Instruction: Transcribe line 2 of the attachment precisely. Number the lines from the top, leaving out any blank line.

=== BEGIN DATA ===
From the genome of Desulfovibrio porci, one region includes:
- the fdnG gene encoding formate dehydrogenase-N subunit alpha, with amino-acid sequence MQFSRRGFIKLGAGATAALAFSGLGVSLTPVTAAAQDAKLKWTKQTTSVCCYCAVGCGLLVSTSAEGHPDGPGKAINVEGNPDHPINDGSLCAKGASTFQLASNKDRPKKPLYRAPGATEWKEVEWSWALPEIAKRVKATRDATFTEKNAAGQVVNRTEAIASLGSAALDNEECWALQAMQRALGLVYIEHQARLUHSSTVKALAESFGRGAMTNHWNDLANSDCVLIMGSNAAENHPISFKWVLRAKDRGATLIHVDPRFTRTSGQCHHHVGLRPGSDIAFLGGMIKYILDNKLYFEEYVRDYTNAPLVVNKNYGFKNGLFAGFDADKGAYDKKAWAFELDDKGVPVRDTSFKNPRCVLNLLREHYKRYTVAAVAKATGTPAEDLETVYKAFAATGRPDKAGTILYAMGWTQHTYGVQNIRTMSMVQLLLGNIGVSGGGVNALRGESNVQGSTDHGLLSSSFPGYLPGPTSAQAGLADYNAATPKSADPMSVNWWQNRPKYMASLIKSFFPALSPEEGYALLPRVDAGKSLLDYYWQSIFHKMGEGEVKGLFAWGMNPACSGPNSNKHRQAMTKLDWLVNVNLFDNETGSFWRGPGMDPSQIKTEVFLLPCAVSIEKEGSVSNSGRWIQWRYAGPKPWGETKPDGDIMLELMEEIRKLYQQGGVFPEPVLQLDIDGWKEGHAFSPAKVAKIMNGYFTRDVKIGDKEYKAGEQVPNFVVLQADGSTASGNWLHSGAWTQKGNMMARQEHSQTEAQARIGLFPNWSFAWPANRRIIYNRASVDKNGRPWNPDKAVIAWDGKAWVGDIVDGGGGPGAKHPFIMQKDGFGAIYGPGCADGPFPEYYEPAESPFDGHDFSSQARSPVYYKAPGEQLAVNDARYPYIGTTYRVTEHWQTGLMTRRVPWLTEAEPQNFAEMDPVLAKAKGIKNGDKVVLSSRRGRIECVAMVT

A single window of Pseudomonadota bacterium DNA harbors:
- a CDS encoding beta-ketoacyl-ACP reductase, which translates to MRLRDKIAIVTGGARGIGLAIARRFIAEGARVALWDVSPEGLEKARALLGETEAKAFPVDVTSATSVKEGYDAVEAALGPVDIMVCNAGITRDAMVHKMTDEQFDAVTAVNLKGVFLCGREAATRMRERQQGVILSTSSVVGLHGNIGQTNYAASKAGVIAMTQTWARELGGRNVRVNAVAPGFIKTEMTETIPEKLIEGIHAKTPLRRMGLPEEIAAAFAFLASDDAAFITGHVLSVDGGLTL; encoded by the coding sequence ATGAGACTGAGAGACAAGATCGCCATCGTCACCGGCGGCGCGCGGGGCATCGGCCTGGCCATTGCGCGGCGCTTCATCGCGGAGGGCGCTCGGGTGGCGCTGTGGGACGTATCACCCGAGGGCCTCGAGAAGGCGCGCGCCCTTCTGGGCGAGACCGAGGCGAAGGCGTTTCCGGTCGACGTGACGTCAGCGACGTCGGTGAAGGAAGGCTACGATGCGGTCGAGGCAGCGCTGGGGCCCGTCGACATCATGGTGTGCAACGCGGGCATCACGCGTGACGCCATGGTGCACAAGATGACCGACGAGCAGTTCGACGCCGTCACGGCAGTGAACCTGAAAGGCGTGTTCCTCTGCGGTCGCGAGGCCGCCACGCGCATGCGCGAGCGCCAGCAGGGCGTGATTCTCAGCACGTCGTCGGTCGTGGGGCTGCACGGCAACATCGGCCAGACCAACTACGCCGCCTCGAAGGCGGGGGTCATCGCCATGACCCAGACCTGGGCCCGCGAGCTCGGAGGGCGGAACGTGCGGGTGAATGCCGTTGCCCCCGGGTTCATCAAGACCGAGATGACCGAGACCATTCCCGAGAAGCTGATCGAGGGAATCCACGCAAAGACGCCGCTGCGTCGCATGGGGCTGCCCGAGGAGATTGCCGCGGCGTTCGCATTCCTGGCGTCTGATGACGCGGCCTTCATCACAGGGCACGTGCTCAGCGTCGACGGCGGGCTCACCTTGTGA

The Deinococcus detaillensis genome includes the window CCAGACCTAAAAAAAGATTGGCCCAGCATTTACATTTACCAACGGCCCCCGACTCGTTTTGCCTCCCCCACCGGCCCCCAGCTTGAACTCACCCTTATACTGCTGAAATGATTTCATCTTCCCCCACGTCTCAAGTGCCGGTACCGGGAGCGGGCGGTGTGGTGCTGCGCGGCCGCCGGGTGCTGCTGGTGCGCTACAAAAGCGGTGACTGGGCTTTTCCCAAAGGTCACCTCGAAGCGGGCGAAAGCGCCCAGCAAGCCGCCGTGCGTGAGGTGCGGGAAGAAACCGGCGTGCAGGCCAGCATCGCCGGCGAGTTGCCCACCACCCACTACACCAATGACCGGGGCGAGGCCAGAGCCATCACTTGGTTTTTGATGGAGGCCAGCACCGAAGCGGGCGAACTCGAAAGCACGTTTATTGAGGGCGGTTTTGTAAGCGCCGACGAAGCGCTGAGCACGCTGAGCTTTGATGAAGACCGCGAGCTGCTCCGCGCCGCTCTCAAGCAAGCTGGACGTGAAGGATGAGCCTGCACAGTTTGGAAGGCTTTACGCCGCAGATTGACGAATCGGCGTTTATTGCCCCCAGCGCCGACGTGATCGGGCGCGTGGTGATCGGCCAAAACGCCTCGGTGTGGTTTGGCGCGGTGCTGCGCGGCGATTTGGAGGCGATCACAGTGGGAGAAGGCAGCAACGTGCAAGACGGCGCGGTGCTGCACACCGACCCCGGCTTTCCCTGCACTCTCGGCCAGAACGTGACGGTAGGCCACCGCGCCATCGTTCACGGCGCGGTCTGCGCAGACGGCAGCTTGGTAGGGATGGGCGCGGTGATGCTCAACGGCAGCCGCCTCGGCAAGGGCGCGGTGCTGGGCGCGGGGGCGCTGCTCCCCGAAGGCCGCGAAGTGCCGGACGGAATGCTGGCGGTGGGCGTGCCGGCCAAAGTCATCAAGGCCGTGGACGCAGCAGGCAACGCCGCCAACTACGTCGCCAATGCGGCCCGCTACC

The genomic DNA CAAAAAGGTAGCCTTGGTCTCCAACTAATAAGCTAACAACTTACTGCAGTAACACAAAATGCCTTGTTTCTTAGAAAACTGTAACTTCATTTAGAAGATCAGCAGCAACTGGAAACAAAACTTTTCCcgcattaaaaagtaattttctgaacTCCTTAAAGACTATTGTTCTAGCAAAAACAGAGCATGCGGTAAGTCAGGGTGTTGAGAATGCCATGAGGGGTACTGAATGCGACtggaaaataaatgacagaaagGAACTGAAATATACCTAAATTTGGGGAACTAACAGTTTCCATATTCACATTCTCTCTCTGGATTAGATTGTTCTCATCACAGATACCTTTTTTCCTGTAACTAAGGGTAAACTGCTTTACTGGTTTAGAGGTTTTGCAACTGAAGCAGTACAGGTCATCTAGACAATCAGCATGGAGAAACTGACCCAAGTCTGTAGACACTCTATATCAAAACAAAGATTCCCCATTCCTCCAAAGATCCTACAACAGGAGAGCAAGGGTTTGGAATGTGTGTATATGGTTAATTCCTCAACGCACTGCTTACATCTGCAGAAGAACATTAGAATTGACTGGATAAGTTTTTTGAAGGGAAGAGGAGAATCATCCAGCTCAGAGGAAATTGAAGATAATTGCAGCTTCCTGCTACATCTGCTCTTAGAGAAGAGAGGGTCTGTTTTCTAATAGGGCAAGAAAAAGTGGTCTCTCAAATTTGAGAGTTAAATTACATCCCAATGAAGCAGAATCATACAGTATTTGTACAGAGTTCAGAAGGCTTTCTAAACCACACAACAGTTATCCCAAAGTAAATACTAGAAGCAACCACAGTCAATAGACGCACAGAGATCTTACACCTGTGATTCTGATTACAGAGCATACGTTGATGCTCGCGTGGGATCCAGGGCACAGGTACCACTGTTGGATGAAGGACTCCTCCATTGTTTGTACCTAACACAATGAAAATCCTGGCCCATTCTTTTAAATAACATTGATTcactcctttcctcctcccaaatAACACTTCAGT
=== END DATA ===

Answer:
- the fdnG gene encoding formate dehydrogenase-N subunit alpha, with amino-acid sequence MQFSRRGFIKLGAGATAALAFSGLGVSLTPVTAAAQDAKLKWTKQTTSVCCYCAVGCGLLVSTSAEGHPDGPGKAINVEGNPDHPINDGSLCAKGASTFQLASNKDRPKKPLYRAPGATEWKEVEWSWALPEIAKRVKATRDATFTEKNAAGQVVNRTEAIASLGSAALDNEECWALQAMQRALGLVYIEHQARLUHSSTVKALAESFGRGAMTNHWNDLANSDCVLIMGSNAAENHPISFKWVLRAKDRGATLIHVDPRFTRTSGQCHHHVGLRPGSDIAFLGGMIKYILDNKLYFEEYVRDYTNAPLVVNKNYGFKNGLFAGFDADKGAYDKKAWAFELDDKGVPVRDTSFKNPRCVLNLLREHYKRYTVAAVAKATGTPAEDLETVYKAFAATGRPDKAGTILYAMGWTQHTYGVQNIRTMSMVQLLLGNIGVSGGGVNALRGESNVQGSTDHGLLSSSFPGYLPGPTSAQAGLADYNAATPKSADPMSVNWWQNRPKYMASLIKSFFPALSPEEGYALLPRVDAGKSLLDYYWQSIFHKMGEGEVKGLFAWGMNPACSGPNSNKHRQAMTKLDWLVNVNLFDNETGSFWRGPGMDPSQIKTEVFLLPCAVSIEKEGSVSNSGRWIQWRYAGPKPWGETKPDGDIMLELMEEIRKLYQQGGVFPEPVLQLDIDGWKEGHAFSPAKVAKIMNGYFTRDVKIGDKEYKAGEQVPNFVVLQADGSTASGNWLHSGAWTQKGNMMARQEHSQTEAQARIGLFPNWSFAWPANRRIIYNRASVDKNGRPWNPDKAVIAWDGKAWVGDIVDGGGGPGAKHPFIMQKDGFGAIYGPGCADGPFPEYYEPAESPFDGHDFSSQARSPVYYKAPGEQLAVNDARYPYIGTTYRVTEHWQTGLMTRRVPWLTEAEPQNFAEMDPVLAKAKGIKNGDKVVLSSRRGRIECVAMVT